Another key difference in coven counseling is that, as HP and HPS, you have a dual responsibility – to do what is best for the coven as a whole and to do what is best for the individual. Sometimes these may be in conflict and you, as HPS and HP, have to determine which takes precedence. Frequently this means having to do what is best for the coven as a whole. This certainly doesn’t mean deliberately giving bad advice, but it may mean severing a disruptive person from the coven for the good of the coven. And you need to be very clear when you’re counseling which role you’re in. At some point you may have to explicitly say you are working for the good of the coven.
Balance is always a critical component. Being available is part of being HPS and HP, but you must not allow that availability to taken advantage of. When someone is truly needy it’s your responsibility to be there. But you must also sometimes gently push back if it becomes apparent you’re dealing with someone who just wants the attention or who needs to learn to start standing alone.
Counseling may only take a small portion of your time as a HPS and HP, but it is likely to have far more impact on both your coveners and on your coven overall than how well you performed at your last rit. Covens are composed of people and relationships; trying to keep both healthy is just as critical (if not more so) to a functional coven as how well your rituals are run. Are you going to be prepared as an HPS/HP to help keep it healthy?
Covencraft, Amber K, Llewellyn, 1998
On Becoming A Counselor, Revised Edition: A Basic Guide for Nonprofessional Counselors and Other Helpers, Eugene Kennedy, 2001.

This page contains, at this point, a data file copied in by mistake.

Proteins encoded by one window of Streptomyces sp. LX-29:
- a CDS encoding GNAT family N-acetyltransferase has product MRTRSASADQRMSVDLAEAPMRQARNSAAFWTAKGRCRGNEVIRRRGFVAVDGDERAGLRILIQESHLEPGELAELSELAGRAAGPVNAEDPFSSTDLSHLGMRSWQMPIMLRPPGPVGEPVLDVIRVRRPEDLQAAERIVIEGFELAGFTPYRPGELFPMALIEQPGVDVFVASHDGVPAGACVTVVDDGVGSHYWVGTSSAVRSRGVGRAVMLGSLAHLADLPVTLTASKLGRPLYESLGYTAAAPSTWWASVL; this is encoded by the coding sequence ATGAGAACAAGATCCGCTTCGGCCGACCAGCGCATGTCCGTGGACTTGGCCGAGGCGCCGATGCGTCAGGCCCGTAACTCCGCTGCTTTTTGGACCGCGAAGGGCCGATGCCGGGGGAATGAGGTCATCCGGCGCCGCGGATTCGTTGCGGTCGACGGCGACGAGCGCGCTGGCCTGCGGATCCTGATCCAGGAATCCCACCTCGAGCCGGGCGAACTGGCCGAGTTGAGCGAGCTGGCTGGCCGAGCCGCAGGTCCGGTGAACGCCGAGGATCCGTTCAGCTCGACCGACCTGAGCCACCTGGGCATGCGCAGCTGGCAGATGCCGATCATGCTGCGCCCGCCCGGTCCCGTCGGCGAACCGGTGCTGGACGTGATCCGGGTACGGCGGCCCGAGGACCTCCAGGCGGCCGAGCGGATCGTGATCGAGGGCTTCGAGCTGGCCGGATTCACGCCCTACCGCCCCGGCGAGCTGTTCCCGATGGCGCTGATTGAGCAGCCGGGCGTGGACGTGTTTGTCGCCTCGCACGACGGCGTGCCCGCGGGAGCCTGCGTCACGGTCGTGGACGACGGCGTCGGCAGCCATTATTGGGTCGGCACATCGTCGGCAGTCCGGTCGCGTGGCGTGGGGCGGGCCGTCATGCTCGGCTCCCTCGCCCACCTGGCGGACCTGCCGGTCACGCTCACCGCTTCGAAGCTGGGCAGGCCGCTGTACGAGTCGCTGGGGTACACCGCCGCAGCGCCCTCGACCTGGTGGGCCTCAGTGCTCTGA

Wicca Covens, Judy Harrow, 2000.
Copyright: Copyright © 2008 by Meph. All Rights Reserved. Contact firstname.lastname@example.org for more information or to request permission to reproduce.
Location: Dallas, Texas
Other Articles: Meph has posted 4 additional articles- View them?
Other Listings: To view ALL of my listings: Click HERE
Email Meph... (No, I have NOT opted to receive Pagan Invites! Please do NOT send me anonymous invites to groups, sales and events.)
Web Site Content (including: text - graphics - html - look & feel)
Copyright 1997-2016 The Witches' Voice Inc. All rights reserved
Note: Authors & Artists retain the copyright for their work(s) on this website.
Unauthorized reproduction without prior permission is a violation of copyright laws.
Website structure, evolution and php coding by Fritz Jung on a Macintosh G5.
Any and all personal political opinions expressed in the public listing sections (including, but not restricted to, personals, events, groups, shops, Wrenâ€™s Nest, etc.) are solely those of the author(s) and do not reflect the opinion of The Witchesâ€™ Voice, Inc. TWV is a nonprofit, nonpartisan educational organization.
Sponsorship: Visit the Witches' Voice Sponsor Page for info on how you
can help support this Community Resource. Donations ARE Tax Deductible.
The Witches' Voice carries a 501(c)(3) certificate and a Federal Tax ID.
Mail Us: The Witches' Voice Inc., P.O. Box 341018, Tampa, Florida 33694-1018 U.S.A.
of The World
NOTE: The essay on this page contains the writings and opinions of the listed author(s) and is not necessarily shared or endorsed by the Witches' Voice inc.
The Witches' Voice does not verify or attest to the historical accuracy contained in the content of this essay.
All WitchVox essays contain a valid email address, feel free to send your comments, thoughts or concerns directly to the listed author(s).